By Claire Glancy
HOW DID Ireland get it so wrong? Yes, first half injuries to Simon Zebo and Jonathan Sexton didn’t help the Ireland cause and certainly England’s Owen Farrell played with composure far beyond his tender 21 years, but basic handling errors and poor decision making cost Ireland points and consequently handed them straight to their opponents. This despite the fact there were no tries by either side meaning that they were never separated by more than six points.
James Haskell’s yellow card in the 57th minute should have signalled a turning point for Ireland. It gave Ronan O’Gara the opportunity to draw level and the extra man should have made all the difference. It did, but instead of the hosts grabbing the opportunity by the scruff off the neck – not literally – it was the English youngsters who puffed out their chests, grew a little taller and spread themselves a little wider.
The fact that they held their nerve and came through that period six points to the good speaks volumes of the work Stuart Lancaster and his coaching team have done.
Afterwards Jamie Heaslip was at a loss to explain what had gone so horribly wrong for Ireland. Declan Kidney suggested they had tried to play more football which had not come off in the woeful conditions but for England’s backs coach Andy Farrell, he called those crucial ten minutes a “masterclass” in controlling the game at a disadvantage.
It didn’t feel like it at the time but statistics show that the hosts only conceded 11 penalties to England’s 14. The crucial difference was that Ireland’s infringements came within Farrell’s kicking range. If Ireland had taken England by surprise two years ago, the class of 2013 were not going to be caught out the same way.
There was a time when Sexton making way for O’Gara would have been greeted by a roar of approval from the Irish fans, who still hadn’t laid their trust in the younger fly-half, but, it shows how much things have changed that on Sunday. Sexton’s departure was met with an eerie hush. Zebo had already been sidelined with a broken bone in his foot and now their key play-maker was gone. The silver lining was O’Gara’s experience of playing on days like these. England might have had a bench bursting with brawn in Courtney Lawes and Manu Tuilagi but Ireland still had the master tactician to steer them to victory – or so they hoped.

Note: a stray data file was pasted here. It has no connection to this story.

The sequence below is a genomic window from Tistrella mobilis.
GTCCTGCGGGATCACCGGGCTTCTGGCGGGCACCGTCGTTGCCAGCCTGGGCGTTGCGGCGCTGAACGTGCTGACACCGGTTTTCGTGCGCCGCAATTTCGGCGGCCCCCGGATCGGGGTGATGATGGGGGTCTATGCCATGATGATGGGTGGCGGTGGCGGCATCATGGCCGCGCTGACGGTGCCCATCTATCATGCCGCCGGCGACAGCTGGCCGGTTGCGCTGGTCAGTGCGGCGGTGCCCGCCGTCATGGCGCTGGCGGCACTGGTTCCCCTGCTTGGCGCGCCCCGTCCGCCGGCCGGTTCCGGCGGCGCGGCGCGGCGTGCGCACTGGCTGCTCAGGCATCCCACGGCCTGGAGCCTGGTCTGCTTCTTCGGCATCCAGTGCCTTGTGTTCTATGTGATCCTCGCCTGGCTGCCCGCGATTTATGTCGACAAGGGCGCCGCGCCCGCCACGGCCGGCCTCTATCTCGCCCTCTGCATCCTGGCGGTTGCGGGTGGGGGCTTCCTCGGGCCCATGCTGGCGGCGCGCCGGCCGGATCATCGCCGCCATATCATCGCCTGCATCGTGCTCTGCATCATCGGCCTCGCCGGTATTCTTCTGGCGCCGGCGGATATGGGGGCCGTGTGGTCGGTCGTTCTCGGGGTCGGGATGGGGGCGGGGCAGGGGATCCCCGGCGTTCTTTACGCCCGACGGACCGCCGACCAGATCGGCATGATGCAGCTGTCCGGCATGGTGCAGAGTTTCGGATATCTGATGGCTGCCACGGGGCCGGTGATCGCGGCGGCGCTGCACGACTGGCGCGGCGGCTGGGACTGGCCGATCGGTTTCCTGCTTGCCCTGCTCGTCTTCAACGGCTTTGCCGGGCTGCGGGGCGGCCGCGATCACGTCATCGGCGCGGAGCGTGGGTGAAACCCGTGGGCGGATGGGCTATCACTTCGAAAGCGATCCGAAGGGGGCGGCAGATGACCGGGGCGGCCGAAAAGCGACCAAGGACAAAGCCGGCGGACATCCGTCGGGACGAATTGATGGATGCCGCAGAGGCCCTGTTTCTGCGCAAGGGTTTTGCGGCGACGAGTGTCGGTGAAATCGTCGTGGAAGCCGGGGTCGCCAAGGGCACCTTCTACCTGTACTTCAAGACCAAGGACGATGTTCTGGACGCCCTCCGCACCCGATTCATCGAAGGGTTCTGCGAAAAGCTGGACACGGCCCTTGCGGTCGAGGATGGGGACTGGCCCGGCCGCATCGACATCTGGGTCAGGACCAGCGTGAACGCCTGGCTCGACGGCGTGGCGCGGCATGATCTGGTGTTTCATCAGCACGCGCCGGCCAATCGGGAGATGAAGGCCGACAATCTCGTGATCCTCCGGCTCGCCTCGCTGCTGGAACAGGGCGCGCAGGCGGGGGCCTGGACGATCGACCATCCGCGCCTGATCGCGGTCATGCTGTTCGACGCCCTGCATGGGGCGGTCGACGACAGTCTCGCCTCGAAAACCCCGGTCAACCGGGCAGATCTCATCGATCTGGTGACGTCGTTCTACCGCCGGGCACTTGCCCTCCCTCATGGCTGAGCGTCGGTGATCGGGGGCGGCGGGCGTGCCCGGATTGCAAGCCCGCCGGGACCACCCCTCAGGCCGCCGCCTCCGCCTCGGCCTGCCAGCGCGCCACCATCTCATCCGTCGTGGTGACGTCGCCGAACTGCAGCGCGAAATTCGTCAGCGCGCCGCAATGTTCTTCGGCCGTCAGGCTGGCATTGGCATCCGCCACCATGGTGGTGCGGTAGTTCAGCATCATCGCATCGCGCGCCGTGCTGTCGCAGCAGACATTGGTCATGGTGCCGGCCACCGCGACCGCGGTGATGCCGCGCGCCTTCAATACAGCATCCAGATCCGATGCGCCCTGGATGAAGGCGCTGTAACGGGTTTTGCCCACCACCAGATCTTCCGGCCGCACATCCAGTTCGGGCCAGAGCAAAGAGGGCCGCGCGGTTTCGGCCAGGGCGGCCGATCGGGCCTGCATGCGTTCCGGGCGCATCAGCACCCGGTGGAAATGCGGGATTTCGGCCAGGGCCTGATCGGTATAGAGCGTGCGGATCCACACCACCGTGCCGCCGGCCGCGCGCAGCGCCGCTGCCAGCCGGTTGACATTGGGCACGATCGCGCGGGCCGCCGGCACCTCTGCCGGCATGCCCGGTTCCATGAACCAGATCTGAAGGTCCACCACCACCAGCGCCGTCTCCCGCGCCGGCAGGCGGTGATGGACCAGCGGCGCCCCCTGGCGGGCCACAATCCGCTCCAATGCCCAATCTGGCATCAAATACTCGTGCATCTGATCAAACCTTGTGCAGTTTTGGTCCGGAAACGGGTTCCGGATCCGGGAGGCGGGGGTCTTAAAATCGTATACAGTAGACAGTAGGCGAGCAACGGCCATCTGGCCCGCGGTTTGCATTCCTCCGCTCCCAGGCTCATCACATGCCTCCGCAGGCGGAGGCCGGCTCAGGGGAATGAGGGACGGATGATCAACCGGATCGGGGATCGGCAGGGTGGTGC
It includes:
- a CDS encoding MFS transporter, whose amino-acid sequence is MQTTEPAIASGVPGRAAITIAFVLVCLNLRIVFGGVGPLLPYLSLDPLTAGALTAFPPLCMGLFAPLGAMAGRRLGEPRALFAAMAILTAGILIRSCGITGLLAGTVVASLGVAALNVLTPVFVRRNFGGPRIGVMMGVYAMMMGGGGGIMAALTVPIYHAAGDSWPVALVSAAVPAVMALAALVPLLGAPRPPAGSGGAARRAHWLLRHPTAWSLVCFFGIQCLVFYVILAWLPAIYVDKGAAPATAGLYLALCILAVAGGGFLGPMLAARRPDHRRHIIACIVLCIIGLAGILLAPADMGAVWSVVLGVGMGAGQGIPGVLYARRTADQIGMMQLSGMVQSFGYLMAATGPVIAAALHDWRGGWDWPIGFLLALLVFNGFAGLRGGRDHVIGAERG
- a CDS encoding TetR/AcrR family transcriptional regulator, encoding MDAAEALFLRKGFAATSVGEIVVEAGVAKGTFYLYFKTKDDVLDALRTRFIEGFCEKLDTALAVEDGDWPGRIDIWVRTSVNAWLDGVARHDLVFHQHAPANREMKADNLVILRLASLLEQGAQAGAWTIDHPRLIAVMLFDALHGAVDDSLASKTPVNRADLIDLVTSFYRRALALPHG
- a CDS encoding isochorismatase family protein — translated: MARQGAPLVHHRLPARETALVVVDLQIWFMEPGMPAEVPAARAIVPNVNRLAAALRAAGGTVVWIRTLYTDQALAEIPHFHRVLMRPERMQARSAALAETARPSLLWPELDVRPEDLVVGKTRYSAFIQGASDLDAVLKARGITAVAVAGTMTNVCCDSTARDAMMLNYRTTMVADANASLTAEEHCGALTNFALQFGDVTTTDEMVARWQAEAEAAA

This was a brutal, tense and physical battle. Both teams worked tirelessly at the breakdown and no love was lost between the two forward packs intent on biff and bash. Ireland were not able to generate the quick ball they had done against Wales and the fact that no tries were scored is testament to both sides resolute defence.
It’s not just Irish pride that is hurting either, as they now turn their attention to Scotland with more than a few bumps and bruises.
Zebo is out for up to ten weeks after fracturing a metatarsal, Sexton’s scan revealed that a hamstring strain could see him miss the next match along with Mike McCarthy who suffered a knee ligament strain. And to top of all that Cian Healy has been cited for allegedly stamping on Dan Cole, which carries a minimum ban of two weeks, but could well be more.
Despite all that Kidney remains positive about their Championship hopes:
“There’s a hell of a lot to play for… We have three more opportunities to get three wins. Let’s get to eight points and let’s see what everybody else has at the end of it.”
Wishful thinking? We’ll have to wait and see.Like Rugby World? Subscribe to the magazine for the latest comprehensive content.